On August 16, 2020, the Zwicky Transient Facility, a robotic survey camera located at the Palomar Observatory near San Diego, spotted an asteroid that had, just hours earlier, traveled only 1,830 miles (2,950 kilometers) above Earth’s surface.
Designated 2020 QG, the asteroid is the closest known to fly by Earth without impacting the planet. The previous known record-holder is asteroid 2011 CQ1, discovered by the Catalina Sky Survey in 2011, which passed higher above Earth than 2020 QG by about 1,550 miles (2,500 kilometers).
Asteroid 2020 QG is 10 to 20 feet (3 to 6 meters) across, or roughly the size of an SUV, so it was not big enough to do any damage even if it had been pointed at Earth; instead, it would have burned up in our planet’s atmosphere.
“The asteroid flew close enough to Earth that Earth’s gravity significantly changed its orbit,” says Zwicky Transit Facility co-investigator Tom Prince, a physicist at Caltech. Asteroids of this size that fly roughly as close to Earth as 2020 QG do occur about once a year or less, but many of them are never detected.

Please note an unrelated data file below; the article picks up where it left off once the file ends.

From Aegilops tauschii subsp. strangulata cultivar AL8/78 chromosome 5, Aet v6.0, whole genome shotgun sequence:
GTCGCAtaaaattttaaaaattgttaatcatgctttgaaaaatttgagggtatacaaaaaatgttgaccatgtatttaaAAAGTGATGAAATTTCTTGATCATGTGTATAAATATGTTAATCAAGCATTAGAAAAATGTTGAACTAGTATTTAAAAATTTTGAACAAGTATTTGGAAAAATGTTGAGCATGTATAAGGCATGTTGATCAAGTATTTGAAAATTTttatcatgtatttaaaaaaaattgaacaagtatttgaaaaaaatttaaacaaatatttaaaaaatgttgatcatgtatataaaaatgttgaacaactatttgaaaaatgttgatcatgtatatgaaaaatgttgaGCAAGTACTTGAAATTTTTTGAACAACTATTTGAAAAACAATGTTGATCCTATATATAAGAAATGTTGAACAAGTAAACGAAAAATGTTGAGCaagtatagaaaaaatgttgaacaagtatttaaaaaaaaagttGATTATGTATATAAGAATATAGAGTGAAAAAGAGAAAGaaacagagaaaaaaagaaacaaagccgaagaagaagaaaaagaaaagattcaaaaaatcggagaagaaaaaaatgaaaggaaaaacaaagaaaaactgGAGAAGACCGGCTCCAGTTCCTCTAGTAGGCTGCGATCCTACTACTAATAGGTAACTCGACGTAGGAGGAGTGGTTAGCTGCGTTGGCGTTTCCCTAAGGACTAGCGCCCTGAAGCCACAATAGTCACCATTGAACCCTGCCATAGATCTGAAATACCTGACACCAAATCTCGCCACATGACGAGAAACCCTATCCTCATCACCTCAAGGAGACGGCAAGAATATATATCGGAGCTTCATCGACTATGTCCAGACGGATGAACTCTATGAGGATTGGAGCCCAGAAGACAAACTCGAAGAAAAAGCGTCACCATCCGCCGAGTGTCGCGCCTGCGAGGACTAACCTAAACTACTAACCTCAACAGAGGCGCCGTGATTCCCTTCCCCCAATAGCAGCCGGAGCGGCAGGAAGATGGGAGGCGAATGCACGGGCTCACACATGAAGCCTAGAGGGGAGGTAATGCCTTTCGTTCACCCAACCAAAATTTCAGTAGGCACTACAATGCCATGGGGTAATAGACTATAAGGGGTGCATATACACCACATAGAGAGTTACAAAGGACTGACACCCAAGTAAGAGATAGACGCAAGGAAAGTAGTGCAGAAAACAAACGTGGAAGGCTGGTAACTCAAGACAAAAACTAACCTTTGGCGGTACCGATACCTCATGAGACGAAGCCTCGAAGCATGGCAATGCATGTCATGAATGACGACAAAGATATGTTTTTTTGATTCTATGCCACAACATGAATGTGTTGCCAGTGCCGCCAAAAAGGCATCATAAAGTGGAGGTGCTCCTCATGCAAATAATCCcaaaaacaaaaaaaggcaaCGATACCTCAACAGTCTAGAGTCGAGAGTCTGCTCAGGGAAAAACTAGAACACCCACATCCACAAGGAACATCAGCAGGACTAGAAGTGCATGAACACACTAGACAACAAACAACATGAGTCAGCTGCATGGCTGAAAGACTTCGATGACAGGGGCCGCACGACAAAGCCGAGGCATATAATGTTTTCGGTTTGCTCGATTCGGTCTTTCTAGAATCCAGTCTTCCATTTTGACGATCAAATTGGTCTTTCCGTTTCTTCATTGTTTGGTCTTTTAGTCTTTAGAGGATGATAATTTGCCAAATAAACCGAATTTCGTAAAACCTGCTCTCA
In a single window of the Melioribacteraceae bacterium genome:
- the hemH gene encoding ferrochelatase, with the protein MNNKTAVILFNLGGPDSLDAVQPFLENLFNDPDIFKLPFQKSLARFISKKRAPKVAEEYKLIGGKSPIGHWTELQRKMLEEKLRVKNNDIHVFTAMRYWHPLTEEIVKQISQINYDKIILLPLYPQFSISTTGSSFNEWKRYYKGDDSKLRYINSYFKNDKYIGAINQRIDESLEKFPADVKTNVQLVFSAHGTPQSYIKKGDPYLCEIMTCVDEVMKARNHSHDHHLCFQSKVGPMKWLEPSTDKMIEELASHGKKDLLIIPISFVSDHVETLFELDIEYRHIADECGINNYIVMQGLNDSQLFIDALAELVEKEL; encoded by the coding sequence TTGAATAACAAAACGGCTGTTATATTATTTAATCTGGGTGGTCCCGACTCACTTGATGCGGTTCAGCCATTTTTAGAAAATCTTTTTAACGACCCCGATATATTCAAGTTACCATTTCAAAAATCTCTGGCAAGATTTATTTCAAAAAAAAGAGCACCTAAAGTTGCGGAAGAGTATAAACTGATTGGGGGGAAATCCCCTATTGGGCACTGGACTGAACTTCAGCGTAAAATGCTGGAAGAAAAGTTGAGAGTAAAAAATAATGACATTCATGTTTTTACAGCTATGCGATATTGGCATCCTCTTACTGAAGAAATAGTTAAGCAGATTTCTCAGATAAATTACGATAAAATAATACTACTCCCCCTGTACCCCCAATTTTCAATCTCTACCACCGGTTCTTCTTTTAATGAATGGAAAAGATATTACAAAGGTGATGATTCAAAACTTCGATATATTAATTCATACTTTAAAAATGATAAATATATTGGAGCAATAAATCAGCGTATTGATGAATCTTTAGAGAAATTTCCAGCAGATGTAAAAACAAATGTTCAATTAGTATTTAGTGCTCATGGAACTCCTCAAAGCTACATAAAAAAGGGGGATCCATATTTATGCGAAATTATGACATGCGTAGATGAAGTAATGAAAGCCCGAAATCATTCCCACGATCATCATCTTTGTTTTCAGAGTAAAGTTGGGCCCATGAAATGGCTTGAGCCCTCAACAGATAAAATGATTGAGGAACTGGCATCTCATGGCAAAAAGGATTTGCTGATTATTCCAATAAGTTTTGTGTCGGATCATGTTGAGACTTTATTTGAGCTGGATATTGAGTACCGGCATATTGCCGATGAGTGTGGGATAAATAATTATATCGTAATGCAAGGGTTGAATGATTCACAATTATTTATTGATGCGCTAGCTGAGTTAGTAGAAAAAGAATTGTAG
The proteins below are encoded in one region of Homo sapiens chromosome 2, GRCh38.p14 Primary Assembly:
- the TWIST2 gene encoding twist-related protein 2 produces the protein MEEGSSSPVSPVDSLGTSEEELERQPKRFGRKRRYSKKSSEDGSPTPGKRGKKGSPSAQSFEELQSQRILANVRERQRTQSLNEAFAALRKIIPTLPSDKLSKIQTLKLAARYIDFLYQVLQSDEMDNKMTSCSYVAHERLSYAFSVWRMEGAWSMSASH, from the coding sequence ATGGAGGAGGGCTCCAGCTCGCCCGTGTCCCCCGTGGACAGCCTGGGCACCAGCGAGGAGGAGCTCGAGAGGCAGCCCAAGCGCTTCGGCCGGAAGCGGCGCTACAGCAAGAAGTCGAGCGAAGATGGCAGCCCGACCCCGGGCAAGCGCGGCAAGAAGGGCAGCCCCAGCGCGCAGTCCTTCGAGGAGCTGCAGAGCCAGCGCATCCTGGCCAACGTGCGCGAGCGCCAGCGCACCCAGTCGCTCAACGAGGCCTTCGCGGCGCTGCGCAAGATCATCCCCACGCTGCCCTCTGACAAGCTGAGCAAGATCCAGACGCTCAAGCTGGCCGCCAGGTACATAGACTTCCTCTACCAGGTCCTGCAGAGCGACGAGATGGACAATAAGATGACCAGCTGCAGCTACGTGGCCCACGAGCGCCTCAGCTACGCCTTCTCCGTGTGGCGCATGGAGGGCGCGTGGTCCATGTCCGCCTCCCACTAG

“ZTF’s large-field of view and rapid data processing allows it to find rare asteroids like this that other telescopes might not find,” says Caltech’s George Helou, ZTF co-investigator.
ZTF, which is funded by the U.S. National Science Foundation and other institutions, scans the entire northern sky every three nights in search of supernovas, erupting stars and other objects that otherwise change or move in the sky.
ZTF team members also search for near-Earth asteroids. When these space rocks speed across the sky, they leave streaks in the ZTF images. Machine-learning programs automatically sort through 100,000 images in search of these streaks, then narrow down the best asteroid candidates to be followed up on by humans. That results in about 1,000 images team members and students sort through by eye every day.